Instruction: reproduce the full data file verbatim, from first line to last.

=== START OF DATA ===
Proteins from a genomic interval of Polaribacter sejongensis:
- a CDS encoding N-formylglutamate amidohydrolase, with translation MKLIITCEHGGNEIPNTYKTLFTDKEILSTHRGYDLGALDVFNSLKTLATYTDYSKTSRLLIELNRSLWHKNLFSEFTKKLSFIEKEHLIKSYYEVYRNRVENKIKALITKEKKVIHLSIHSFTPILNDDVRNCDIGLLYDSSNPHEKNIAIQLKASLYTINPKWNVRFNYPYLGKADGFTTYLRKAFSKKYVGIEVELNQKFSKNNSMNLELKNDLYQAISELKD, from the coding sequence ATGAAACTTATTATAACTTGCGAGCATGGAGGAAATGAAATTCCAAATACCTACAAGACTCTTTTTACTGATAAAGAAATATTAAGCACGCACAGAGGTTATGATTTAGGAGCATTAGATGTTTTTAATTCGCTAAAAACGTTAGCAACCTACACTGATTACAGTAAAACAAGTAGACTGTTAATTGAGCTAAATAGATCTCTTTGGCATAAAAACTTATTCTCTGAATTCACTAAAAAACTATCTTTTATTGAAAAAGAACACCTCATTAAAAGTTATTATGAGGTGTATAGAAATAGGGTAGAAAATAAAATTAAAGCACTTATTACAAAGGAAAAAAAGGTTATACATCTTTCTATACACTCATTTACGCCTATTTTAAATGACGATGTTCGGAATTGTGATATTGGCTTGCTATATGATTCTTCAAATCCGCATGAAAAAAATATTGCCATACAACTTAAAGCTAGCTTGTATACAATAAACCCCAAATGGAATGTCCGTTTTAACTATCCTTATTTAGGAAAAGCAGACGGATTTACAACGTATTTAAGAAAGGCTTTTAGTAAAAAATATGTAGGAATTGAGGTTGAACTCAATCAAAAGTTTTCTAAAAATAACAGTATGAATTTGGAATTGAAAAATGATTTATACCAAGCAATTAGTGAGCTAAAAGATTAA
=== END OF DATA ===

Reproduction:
Proteins from a genomic interval of Polaribacter sejongensis:
- a CDS encoding N-formylglutamate amidohydrolase, with translation MKLIITCEHGGNEIPNTYKTLFTDKEILSTHRGYDLGALDVFNSLKTLATYTDYSKTSRLLIELNRSLWHKNLFSEFTKKLSFIEKEHLIKSYYEVYRNRVENKIKALITKEKKVIHLSIHSFTPILNDDVRNCDIGLLYDSSNPHEKNIAIQLKASLYTINPKWNVRFNYPYLGKADGFTTYLRKAFSKKYVGIEVELNQKFSKNNSMNLELKNDLYQAISELKD, from the coding sequence ATGAAACTTATTATAACTTGCGAGCATGGAGGAAATGAAATTCCAAATACCTACAAGACTCTTTTTACTGATAAAGAAATATTAAGCACGCACAGAGGTTATGATTTAGGAGCATTAGATGTTTTTAATTCGCTAAAAACGTTAGCAACCTACACTGATTACAGTAAAACAAGTAGACTGTTAATTGAGCTAAATAGATCTCTTTGGCATAAAAACTTATTCTCTGAATTCACTAAAAAACTATCTTTTATTGAAAAAGAACACCTCATTAAAAGTTATTATGAGGTGTATAGAAATAGGGTAGAAAATAAAATTAAAGCACTTATTACAAAGGAAAAAAAGGTTATACATCTTTCTATACACTCATTTACGCCTATTTTAAATGACGATGTTCGGAATTGTGATATTGGCTTGCTATATGATTCTTCAAATCCGCATGAAAAAAATATTGCCATACAACTTAAAGCTAGCTTGTATACAATAAACCCCAAATGGAATGTCCGTTTTAACTATCCTTATTTAGGAAAAGCAGACGGATTTACAACGTATTTAAGAAAGGCTTTTAGTAAAAAATATGTAGGAATTGAGGTTGAACTCAATCAAAAGTTTTCTAAAAATAACAGTATGAATTTGGAATTGAAAAATGATTTATACCAAGCAATTAGTGAGCTAAAAGATTAA